Assessing potential impacts of climate change on carnivore occupancy and snowshoe hare demography along elevational and latitudinal gradients in the Northeastern U.S.

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This project is evaluating the relative influence of climate, habitat, and competition on predator-prey dynamics with a focus on Canada lynx, American marten, and snowshoe hares.  Snowshoe hares are a keystone species in the boreal forest and vulnerable to climate change. The goal is to understand how current community dynamics may be altered given predicted changes in climate and habitat to inform conservation and management in the region.  Collecting baseline data on abundance, survival, and habitat preference will also be useful for management decisions and to understand local fluctuations of predator species.

This project aims to better predict how direct and indirect effects of climate change will affect species distribution and abundance.  Preliminary results show that lynx and martens are more commonly found at high elevations and northern latitudes whereas generalist carnivores (bobcat, coyote, fisher) are located at lower elevation sites.  After snowmelt, increased use of high elevation sites is common for generalist carnivores.  Pellet counts of snowshoe hares are higher at lowland and montane spruce-fir sites.



  • Sirén, Alexej P. K. Species Status Assessment (Canada lynx), oral presenation at Minneapolis, MN workshop in October 2015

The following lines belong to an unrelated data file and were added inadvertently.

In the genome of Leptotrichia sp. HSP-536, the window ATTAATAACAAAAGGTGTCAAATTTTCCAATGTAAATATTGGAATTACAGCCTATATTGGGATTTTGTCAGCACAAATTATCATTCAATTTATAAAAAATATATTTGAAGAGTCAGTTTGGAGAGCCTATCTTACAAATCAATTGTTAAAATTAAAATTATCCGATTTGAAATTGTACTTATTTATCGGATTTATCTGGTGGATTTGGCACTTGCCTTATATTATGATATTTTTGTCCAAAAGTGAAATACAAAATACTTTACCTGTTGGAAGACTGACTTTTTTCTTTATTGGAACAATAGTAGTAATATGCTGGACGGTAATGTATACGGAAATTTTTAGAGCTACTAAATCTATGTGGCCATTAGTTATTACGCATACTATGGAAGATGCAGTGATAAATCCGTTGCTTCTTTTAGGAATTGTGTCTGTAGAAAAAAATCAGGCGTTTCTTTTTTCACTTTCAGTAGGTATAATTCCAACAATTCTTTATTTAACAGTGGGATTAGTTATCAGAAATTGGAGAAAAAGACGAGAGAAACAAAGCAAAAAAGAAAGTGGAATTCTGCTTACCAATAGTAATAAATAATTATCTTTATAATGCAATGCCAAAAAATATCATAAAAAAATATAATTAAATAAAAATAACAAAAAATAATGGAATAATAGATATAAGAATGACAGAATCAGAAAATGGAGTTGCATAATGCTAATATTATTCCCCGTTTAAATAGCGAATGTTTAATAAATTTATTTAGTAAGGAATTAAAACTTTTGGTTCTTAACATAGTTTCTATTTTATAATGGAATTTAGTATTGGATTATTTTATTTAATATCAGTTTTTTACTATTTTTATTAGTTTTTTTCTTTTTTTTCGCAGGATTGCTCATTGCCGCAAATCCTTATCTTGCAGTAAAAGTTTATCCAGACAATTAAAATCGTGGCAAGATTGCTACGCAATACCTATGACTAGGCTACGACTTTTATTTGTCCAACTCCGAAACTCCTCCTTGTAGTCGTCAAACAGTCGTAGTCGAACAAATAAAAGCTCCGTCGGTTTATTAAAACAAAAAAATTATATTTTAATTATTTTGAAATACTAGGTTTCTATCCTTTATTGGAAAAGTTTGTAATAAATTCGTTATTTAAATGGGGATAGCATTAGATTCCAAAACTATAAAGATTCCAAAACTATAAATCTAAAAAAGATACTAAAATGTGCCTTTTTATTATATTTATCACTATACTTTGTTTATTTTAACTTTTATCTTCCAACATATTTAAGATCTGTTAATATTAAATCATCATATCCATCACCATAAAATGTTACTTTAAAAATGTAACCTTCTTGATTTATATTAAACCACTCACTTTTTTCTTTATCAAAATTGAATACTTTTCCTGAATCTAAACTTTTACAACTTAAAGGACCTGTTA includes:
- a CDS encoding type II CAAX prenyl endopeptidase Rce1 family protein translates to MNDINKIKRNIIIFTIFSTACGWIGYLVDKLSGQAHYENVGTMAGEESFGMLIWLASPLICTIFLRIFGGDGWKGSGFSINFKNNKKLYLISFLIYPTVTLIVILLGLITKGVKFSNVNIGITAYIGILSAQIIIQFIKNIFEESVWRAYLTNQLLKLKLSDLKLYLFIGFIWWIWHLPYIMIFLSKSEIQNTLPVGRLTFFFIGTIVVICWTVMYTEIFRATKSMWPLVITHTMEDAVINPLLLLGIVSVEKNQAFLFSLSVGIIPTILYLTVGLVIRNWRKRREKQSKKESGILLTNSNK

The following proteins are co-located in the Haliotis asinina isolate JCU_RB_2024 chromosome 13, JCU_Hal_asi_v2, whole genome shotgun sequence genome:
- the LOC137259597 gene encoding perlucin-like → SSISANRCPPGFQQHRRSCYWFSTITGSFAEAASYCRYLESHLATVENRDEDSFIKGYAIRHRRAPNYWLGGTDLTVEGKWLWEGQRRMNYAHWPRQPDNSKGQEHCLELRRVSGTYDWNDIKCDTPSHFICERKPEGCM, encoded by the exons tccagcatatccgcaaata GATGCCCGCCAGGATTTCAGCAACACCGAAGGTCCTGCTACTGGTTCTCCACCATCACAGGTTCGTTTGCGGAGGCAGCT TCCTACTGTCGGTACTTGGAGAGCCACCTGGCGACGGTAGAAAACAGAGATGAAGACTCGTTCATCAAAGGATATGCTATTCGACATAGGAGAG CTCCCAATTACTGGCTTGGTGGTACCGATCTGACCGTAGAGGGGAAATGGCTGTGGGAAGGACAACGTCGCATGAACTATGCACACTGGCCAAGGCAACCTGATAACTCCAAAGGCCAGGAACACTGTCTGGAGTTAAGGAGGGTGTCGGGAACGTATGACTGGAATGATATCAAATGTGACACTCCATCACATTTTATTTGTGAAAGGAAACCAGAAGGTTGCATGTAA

• Northeastern Natural History Conference, oral presentation at conference in April 2016
  • "Implementing climate adaptation strategies" - U.S. Forest Service First Fridays on Climate Change Talks webinar, March 2016.
  • "Implementing climate adaptation strategies" -NCCWSC webinar, December 2015
  • "Mountains without snow: What are the consequences?"  MtnClim 2016
  • "A Community Perspective on the Effects of Climate Change on Species Distributions in the Boreal Forest of the Northeastern United States" AGU 2016 Fall Meeting, San Francisco CA. December 14, 2016. 
  • Northeast Forest Carnivore Working Group Workshop, SUNY-ESF Adirondack Ecological Center (AEC); Newcomb, NY, September 28-29, 2017
  • "Climate change refugia, landscape connectivity, and translational ecology". University of Connecticut Department of Environment and Wildlife, November 2017.
  • "Using decision tools to assess vulnerability and manage wildlife response to climate change". Annual Michigan Department of Natural Resources Professional Development Training, Traverse City, MI, January 2018.
  • "Climate change refugia, landscape connectivity, and translational ecology". Reed College Department of Biology, February 2018.
  • Collaborator workshop at the Silvio O'Conte Nulhegan Division National Wildlife Refuge took place October 6-7, 2016 to discuss research objectives, showcase snowshoe hare monitoring sites, train participants in field and data management protocols, and take a field tour of lynx study area.
  • Conservation Connection-Adaptations to the Cold, Umass Radio. April 11, 2017.